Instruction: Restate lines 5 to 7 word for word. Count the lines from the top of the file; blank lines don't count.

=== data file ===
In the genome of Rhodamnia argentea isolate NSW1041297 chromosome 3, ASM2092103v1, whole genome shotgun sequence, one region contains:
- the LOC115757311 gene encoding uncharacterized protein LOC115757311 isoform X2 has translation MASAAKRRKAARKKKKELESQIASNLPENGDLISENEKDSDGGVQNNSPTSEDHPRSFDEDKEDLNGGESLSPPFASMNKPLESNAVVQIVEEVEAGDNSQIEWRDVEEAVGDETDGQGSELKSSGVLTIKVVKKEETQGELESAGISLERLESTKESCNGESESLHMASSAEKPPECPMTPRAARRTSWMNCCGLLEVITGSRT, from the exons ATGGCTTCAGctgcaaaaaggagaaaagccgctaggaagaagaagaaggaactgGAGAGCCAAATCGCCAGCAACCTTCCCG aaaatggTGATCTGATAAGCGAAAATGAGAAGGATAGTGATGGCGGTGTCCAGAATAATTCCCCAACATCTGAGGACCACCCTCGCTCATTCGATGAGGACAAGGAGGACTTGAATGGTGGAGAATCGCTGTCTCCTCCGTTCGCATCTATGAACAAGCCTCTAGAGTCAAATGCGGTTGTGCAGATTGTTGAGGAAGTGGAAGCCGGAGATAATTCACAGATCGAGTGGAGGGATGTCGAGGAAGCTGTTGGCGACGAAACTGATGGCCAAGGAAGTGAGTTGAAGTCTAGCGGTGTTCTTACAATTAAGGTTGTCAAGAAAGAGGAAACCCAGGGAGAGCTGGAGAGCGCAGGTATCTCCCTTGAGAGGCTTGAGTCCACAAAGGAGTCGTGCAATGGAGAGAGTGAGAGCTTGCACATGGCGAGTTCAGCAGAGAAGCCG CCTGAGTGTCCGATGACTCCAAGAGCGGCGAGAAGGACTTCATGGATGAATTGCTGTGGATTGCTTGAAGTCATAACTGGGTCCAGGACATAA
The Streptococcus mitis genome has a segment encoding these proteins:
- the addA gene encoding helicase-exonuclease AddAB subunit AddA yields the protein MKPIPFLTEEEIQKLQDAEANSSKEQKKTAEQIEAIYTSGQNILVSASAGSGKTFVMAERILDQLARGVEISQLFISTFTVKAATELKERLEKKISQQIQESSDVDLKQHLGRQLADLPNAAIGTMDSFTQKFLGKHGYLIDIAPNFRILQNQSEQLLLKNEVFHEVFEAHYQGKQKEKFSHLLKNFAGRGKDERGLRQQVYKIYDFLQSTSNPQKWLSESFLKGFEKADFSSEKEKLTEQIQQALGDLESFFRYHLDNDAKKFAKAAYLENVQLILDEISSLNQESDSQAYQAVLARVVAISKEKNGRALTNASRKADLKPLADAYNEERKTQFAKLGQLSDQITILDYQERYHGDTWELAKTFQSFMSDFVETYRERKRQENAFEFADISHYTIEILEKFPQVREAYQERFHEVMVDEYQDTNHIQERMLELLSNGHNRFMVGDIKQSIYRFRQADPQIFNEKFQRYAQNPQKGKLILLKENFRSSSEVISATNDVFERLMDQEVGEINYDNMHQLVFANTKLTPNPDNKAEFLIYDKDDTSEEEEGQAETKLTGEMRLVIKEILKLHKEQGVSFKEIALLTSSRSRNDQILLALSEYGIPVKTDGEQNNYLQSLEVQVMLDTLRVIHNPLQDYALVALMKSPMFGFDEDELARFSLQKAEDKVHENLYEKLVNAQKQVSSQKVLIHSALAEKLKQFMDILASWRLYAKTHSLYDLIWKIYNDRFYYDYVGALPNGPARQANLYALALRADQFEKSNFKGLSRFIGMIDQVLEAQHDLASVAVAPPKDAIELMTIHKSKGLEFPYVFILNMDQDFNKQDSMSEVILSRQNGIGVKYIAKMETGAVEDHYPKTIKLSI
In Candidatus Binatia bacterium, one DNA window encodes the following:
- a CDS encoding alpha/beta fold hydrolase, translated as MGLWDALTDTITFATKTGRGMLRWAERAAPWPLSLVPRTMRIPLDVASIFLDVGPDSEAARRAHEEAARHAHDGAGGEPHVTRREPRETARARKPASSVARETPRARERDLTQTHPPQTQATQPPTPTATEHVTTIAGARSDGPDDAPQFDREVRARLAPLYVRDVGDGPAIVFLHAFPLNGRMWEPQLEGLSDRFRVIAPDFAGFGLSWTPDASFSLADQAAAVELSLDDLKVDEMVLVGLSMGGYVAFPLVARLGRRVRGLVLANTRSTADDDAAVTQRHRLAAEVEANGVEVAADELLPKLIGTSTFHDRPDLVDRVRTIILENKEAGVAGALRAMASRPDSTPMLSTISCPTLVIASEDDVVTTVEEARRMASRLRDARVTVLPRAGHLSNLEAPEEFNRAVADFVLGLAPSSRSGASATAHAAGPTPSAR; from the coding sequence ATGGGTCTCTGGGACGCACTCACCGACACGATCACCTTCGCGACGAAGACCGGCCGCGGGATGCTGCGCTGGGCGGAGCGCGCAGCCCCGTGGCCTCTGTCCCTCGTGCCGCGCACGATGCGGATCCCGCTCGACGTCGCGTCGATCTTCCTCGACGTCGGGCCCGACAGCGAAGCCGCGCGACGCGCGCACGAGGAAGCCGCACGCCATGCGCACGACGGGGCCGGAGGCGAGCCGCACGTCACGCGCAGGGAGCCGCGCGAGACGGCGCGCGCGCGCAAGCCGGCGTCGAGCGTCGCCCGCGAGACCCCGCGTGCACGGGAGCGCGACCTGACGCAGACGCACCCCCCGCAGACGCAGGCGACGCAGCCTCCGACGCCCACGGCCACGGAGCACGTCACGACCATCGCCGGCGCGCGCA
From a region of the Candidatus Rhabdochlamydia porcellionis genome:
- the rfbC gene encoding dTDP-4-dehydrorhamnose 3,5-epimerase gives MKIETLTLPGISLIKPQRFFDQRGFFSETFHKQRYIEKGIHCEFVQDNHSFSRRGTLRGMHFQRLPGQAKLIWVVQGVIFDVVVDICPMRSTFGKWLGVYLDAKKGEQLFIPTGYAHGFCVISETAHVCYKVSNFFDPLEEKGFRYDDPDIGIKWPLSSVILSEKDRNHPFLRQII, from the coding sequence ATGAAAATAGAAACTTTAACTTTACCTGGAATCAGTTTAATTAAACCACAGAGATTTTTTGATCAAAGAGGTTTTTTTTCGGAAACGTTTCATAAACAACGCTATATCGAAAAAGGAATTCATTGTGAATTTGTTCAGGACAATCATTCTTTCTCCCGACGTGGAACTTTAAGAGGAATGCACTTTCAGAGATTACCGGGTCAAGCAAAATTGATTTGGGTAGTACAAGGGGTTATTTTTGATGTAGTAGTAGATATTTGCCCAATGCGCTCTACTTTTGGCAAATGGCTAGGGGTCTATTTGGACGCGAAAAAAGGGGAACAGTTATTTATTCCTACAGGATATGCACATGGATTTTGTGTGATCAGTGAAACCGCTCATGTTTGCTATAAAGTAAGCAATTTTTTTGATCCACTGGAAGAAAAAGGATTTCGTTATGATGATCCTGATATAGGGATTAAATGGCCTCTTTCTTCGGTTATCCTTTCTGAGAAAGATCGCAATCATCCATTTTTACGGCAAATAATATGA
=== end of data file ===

In Candidatus Binatia bacterium, one DNA window encodes the following:
- a CDS encoding alpha/beta fold hydrolase, translated as MGLWDALTDTITFATKTGRGMLRWAERAAPWPLSLVPRTMRIPLDVASIFLDVGPDSEAARRAHEEAARHAHDGAGGEPHVTRREPRETARARKPASSVARETPRARERDLTQTHPPQTQATQPPTPTATEHVTTIAGARSDGPDDAPQFDREVRARLAPLYVRDVGDGPAIVFLHAFPLNGRMWEPQLEGLSDRFRVIAPDFAGFGLSWTPDASFSLADQAAAVELSLDDLKVDEMVLVGLSMGGYVAFPLVARLGRRVRGLVLANTRSTADDDAAVTQRHRLAAEVEANGVEVAADELLPKLIGTSTFHDRPDLVDRVRTIILENKEAGVAGALRAMASRPDSTPMLSTISCPTLVIASEDDVVTTVEEARRMASRLRDARVTVLPRAGHLSNLEAPEEFNRAVADFVLGLAPSSRSGASATAHAAGPTPSAR; from the coding sequence ATGGGTCTCTGGGACGCACTCACCGACACGATCACCTTCGCGACGAAGACCGGCCGCGGGATGCTGCGCTGGGCGGAGCGCGCAGCCCCGTGGCCTCTGTCCCTCGTGCCGCGCACGATGCGGATCCCGCTCGACGTCGCGTCGATCTTCCTCGACGTCGGGCCCGACAGCGAAGCCGCGCGACGCGCGCACGAGGAAGCCGCACGCCATGCGCACGACGGGGCCGGAGGCGAGCCGCACGTCACGCGCAGGGAGCCGCGCGAGACGGCGCGCGCGCGCAAGCCGGCGTCGAGCGTCGCCCGCGAGACCCCGCGTGCACGGGAGCGCGACCTGACGCAGACGCACCCCCCGCAGACGCAGGCGACGCAGCCTCCGACGCCCACGGCCACGGAGCACGTCACGACCATCGCCGGCGCGCGCA
From a region of the Candidatus Rhabdochlamydia porcellionis genome: